Discovering America As It Is (Paperback)
Clarity Press, Inc., 9780932863294, 584pp.
Publication Date: November 27, 2002
List Price: 20.99*
* Individual store prices may vary.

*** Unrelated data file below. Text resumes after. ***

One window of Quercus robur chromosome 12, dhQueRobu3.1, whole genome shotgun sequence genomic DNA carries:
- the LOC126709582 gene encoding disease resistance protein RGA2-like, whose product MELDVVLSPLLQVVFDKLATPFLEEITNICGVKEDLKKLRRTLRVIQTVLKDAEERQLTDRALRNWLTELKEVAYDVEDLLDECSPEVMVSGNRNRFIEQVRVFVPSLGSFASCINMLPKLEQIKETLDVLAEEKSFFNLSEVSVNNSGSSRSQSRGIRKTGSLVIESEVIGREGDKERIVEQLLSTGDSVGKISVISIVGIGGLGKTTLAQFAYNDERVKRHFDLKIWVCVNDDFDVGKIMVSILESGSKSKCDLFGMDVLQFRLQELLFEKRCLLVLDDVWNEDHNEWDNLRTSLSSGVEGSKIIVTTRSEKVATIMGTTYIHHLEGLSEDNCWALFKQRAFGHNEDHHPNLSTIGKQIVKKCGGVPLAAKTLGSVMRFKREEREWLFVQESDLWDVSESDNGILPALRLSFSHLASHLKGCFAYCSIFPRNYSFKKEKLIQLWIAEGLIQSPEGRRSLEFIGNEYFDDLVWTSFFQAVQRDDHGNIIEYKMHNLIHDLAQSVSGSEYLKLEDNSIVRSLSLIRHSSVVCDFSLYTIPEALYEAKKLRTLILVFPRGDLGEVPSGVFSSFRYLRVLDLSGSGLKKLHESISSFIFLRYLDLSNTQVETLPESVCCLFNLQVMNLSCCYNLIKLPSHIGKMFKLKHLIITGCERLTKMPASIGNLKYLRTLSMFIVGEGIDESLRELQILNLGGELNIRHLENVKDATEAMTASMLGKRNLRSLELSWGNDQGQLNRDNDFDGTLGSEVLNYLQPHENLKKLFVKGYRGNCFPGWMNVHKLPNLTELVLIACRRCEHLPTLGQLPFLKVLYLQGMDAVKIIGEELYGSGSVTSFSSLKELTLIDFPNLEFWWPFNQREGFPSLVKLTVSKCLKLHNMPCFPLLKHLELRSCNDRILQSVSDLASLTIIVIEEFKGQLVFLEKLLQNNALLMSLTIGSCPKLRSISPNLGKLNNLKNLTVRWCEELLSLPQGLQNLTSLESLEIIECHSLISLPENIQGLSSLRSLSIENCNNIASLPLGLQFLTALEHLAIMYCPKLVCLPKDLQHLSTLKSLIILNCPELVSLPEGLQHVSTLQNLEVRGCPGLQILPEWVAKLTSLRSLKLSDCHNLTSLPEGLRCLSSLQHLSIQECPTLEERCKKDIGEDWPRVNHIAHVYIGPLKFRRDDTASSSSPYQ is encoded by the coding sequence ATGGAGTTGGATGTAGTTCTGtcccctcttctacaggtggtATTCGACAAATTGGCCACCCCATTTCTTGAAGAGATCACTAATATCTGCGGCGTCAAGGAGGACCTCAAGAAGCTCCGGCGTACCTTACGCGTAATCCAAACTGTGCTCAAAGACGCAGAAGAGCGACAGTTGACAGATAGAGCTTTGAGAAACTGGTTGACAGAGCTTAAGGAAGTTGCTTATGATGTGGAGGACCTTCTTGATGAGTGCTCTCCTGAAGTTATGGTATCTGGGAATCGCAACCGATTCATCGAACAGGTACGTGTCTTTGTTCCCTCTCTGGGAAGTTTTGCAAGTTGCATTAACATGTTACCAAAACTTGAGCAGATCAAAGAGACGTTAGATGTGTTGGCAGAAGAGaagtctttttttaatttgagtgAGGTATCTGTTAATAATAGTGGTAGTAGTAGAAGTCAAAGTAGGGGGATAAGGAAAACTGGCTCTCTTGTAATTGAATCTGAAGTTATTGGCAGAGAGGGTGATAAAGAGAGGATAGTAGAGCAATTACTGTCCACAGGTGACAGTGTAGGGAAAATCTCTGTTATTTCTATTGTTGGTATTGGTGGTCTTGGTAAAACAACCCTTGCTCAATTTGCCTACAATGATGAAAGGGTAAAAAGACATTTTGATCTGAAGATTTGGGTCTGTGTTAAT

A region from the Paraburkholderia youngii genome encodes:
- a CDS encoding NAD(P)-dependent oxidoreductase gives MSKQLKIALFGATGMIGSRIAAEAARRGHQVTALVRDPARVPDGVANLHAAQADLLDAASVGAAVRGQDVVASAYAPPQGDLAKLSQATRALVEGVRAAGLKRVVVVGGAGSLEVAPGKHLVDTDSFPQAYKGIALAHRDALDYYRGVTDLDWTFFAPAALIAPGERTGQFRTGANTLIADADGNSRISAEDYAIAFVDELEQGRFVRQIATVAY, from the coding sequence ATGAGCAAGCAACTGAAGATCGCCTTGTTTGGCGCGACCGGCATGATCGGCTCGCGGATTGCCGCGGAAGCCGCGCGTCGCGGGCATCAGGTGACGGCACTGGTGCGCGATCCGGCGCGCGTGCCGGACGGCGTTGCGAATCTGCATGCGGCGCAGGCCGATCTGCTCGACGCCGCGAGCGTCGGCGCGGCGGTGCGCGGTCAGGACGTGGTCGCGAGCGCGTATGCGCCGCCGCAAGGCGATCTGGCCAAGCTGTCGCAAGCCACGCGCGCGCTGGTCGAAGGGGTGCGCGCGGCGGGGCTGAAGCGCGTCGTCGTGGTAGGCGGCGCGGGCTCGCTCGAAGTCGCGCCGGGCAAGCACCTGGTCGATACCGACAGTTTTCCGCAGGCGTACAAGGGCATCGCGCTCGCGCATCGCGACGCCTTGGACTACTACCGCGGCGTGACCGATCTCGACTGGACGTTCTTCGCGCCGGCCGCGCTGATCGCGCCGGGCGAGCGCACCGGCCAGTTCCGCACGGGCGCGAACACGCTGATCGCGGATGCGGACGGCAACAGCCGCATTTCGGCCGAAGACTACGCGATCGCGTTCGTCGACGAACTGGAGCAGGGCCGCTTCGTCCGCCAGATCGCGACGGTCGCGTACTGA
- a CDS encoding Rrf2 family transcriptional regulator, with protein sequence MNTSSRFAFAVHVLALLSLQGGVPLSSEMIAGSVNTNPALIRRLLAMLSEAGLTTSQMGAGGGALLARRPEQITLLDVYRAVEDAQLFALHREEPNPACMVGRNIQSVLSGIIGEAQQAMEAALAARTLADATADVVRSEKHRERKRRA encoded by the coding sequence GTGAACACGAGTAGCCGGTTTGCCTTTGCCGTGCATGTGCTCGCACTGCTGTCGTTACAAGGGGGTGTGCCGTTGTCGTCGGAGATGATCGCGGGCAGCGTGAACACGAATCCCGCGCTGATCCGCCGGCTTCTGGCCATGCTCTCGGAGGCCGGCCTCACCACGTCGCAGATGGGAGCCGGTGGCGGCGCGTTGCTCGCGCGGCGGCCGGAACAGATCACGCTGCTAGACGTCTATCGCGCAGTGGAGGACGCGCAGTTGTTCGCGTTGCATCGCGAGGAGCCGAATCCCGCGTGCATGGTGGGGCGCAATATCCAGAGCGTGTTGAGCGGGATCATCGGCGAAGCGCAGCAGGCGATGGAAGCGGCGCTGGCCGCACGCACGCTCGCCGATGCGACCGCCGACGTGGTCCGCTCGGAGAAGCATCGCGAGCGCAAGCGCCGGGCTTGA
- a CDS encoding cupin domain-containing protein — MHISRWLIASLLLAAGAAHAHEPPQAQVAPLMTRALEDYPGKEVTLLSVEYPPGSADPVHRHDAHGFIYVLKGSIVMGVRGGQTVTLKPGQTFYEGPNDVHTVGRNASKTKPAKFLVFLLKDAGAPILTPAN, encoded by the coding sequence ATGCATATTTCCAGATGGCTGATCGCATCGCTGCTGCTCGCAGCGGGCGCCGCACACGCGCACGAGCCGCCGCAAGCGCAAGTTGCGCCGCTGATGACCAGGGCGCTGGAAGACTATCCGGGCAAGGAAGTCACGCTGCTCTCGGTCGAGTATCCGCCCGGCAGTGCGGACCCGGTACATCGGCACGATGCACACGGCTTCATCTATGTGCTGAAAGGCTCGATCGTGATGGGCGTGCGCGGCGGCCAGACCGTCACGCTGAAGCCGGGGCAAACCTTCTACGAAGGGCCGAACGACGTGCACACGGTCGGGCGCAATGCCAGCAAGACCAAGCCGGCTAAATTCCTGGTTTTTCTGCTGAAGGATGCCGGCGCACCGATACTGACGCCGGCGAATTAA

America's Extreme Capitalism Wreaked Havoc on the American People -- Even Before the Bubble Burst DISCOVERING AMERICA AS IT IS, is a monumental study of the devastating effect American-style capitalism has been having on the American people -- even before the onslaught of recession. It raises serious questions not only concerning America's role as a leading model for development, but even as to its future capacity to compete due to the deterioration of its human capital resulting from anti-social domestic policies. During the era of the Soviet Union, many human rights dissidents turned to the United States to champion their cause. Many even emigrated to the USA. Few, however, have expressed the disappointment that awaited them there, and fewer still have publicly exposed their view of human rights as practiced in the U.S.. That fact, in itself, would make Discovering America As It Is an important book, written by a journalist who was expelled from the USSR for human rights activities on behalf of his native Lithuania, and who, upon arriving in America, shared a political platform with such leaders of the American Republican Party as Newt Gingrich and Phil Gramm. "America remains the destination of choice for those who wish to emigrate from their own countries. It is still like a mysterious enchantress to many," Anelauskas writes. "I write this book for them. I have now spent ten years observing American society. Not only observing, but studying, analyzing and comparing it to other societies. When I lived in the Soviet Union, I thought that the Soviet communist system was the worst possible social order. The more I scrutinize American reality, the more I realize that they are like two ends of the same stick..." Ten years' observation of American reality has led Anelauskas to conclude that the U.S. extreme capitalist system poses an even greater threat than Soviet mock-communism to the well-being of the world. He paints an extraordinary portrait of the America he discovered - the America as it exists for most Americans. While it has been argued that capitalism in Russia failed because the Russians "didn't know how to do it," in the United States, the veritable beacon of world capitalism, capitalism does not appear to be working for most people, either -- even before the bubble burst. America's two-decades-long love affair with its free market gurus has gutted the body politic, leaving the American Dream of prosperity for the ordinary man little more than a charade the U.S. corporate, media and government elite successfully fronts to a credulous world. Twelve highly-documented chapters - on poverty, crime, health, education, homelessness, the deterioration of the family, income inequities and the replacement of welfare by workfare - detail the public disarray which results from an unfettered system of great wealth where the rich determine the social priorities. Even more telling than the comparison of American capitalism with communism, an issue which may -- or may not -- be moot, Anelauskas' book ceaselessly poses this question: Does capitalism have to weigh upon its people so mercilessly - or is the American version more extreme, more pitiless than that of other industrialized nations? In thousands of citations, Anelauskas documents the precipitous plunge in living standards of American citizens, measured not only against the standards enjoyed by citizens in other capitalist countries in the industrialized world, but against their own past levels. Among the many searing results: in all categories that measure economic equity, citizens of all other industrialized countries generally fare better than do Americans. This blistering reality is culled from innumerable researches by international organizations, domestic and international NGOs, independent U.S. think tanks, journalists, scholars, and even from American government sources, documented in over 80 pages of endnotes. While most critiques focus on one social.